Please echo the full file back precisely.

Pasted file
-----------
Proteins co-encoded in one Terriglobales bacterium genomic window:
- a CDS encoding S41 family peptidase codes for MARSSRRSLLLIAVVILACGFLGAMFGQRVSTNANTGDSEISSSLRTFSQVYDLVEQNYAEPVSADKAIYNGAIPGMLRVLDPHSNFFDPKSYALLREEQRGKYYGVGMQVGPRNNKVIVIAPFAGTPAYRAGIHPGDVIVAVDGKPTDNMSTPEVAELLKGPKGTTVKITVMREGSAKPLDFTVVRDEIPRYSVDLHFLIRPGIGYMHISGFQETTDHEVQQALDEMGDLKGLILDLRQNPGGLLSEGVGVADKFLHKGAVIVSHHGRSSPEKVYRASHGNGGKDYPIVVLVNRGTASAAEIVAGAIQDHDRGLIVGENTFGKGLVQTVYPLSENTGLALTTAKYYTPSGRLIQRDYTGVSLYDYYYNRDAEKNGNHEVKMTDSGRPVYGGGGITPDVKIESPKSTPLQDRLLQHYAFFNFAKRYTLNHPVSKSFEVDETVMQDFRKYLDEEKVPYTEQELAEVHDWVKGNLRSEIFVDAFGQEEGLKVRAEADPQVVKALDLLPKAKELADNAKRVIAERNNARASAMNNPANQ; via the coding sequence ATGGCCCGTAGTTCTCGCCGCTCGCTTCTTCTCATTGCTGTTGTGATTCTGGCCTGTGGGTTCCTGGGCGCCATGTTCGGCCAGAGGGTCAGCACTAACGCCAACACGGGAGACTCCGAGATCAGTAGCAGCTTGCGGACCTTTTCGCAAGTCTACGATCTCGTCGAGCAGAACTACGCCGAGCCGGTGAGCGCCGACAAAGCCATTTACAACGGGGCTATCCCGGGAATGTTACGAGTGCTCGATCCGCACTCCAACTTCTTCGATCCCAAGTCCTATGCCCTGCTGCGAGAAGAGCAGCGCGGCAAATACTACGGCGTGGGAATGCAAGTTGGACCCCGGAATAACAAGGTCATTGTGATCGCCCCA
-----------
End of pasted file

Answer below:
Proteins co-encoded in one Terriglobales bacterium genomic window:
- a CDS encoding S41 family peptidase codes for MARSSRRSLLLIAVVILACGFLGAMFGQRVSTNANTGDSEISSSLRTFSQVYDLVEQNYAEPVSADKAIYNGAIPGMLRVLDPHSNFFDPKSYALLREEQRGKYYGVGMQVGPRNNKVIVIAPFAGTPAYRAGIHPGDVIVAVDGKPTDNMSTPEVAELLKGPKGTTVKITVMREGSAKPLDFTVVRDEIPRYSVDLHFLIRPGIGYMHISGFQETTDHEVQQALDEMGDLKGLILDLRQNPGGLLSEGVGVADKFLHKGAVIVSHHGRSSPEKVYRASHGNGGKDYPIVVLVNRGTASAAEIVAGAIQDHDRGLIVGENTFGKGLVQTVYPLSENTGLALTTAKYYTPSGRLIQRDYTGVSLYDYYYNRDAEKNGNHEVKMTDSGRPVYGGGGITPDVKIESPKSTPLQDRLLQHYAFFNFAKRYTLNHPVSKSFEVDETVMQDFRKYLDEEKVPYTEQELAEVHDWVKGNLRSEIFVDAFGQEEGLKVRAEADPQVVKALDLLPKAKELADNAKRVIAERNNARASAMNNPANQ; via the coding sequence ATGGCCCGTAGTTCTCGCCGCTCGCTTCTTCTCATTGCTGTTGTGATTCTGGCCTGTGGGTTCCTGGGCGCCATGTTCGGCCAGAGGGTCAGCACTAACGCCAACACGGGAGACTCCGAGATCAGTAGCAGCTTGCGGACCTTTTCGCAAGTCTACGATCTCGTCGAGCAGAACTACGCCGAGCCGGTGAGCGCCGACAAAGCCATTTACAACGGGGCTATCCCGGGAATGTTACGAGTGCTCGATCCGCACTCCAACTTCTTCGATCCCAAGTCCTATGCCCTGCTGCGAGAAGAGCAGCGCGGCAAATACTACGGCGTGGGAATGCAAGTTGGACCCCGGAATAACAAGGTCATTGTGATCGCCCCA